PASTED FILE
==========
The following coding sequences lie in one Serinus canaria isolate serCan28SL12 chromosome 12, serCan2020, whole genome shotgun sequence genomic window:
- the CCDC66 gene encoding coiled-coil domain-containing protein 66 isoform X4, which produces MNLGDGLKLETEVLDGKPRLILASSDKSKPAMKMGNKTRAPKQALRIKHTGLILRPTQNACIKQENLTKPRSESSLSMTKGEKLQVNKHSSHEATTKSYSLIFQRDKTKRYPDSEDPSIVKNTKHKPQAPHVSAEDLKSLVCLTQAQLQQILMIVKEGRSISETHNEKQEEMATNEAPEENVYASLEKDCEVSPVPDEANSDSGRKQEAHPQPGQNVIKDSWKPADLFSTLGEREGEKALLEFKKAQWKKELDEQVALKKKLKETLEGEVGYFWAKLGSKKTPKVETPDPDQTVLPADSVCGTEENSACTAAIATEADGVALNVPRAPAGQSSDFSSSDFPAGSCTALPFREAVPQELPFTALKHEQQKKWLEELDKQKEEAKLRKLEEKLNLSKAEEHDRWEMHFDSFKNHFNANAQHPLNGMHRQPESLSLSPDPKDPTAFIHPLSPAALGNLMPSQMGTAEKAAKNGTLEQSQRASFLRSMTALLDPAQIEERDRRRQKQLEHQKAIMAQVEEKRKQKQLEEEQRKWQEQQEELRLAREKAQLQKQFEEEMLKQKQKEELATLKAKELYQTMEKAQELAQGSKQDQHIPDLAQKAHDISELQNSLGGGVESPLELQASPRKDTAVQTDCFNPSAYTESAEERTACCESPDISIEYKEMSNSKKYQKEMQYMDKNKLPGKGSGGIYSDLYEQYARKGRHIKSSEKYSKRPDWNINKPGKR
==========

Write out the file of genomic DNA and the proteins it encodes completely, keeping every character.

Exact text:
The following coding sequences lie in one Serinus canaria isolate serCan28SL12 chromosome 12, serCan2020, whole genome shotgun sequence genomic window:
- the CCDC66 gene encoding coiled-coil domain-containing protein 66 isoform X4, which produces MNLGDGLKLETEVLDGKPRLILASSDKSKPAMKMGNKTRAPKQALRIKHTGLILRPTQNACIKQENLTKPRSESSLSMTKGEKLQVNKHSSHEATTKSYSLIFQRDKTKRYPDSEDPSIVKNTKHKPQAPHVSAEDLKSLVCLTQAQLQQILMIVKEGRSISETHNEKQEEMATNEAPEENVYASLEKDCEVSPVPDEANSDSGRKQEAHPQPGQNVIKDSWKPADLFSTLGEREGEKALLEFKKAQWKKELDEQVALKKKLKETLEGEVGYFWAKLGSKKTPKVETPDPDQTVLPADSVCGTEENSACTAAIATEADGVALNVPRAPAGQSSDFSSSDFPAGSCTALPFREAVPQELPFTALKHEQQKKWLEELDKQKEEAKLRKLEEKLNLSKAEEHDRWEMHFDSFKNHFNANAQHPLNGMHRQPESLSLSPDPKDPTAFIHPLSPAALGNLMPSQMGTAEKAAKNGTLEQSQRASFLRSMTALLDPAQIEERDRRRQKQLEHQKAIMAQVEEKRKQKQLEEEQRKWQEQQEELRLAREKAQLQKQFEEEMLKQKQKEELATLKAKELYQTMEKAQELAQGSKQDQHIPDLAQKAHDISELQNSLGGGVESPLELQASPRKDTAVQTDCFNPSAYTESAEERTACCESPDISIEYKEMSNSKKYQKEMQYMDKNKLPGKGSGGIYSDLYEQYARKGRHIKSSEKYSKRPDWNINKPGKR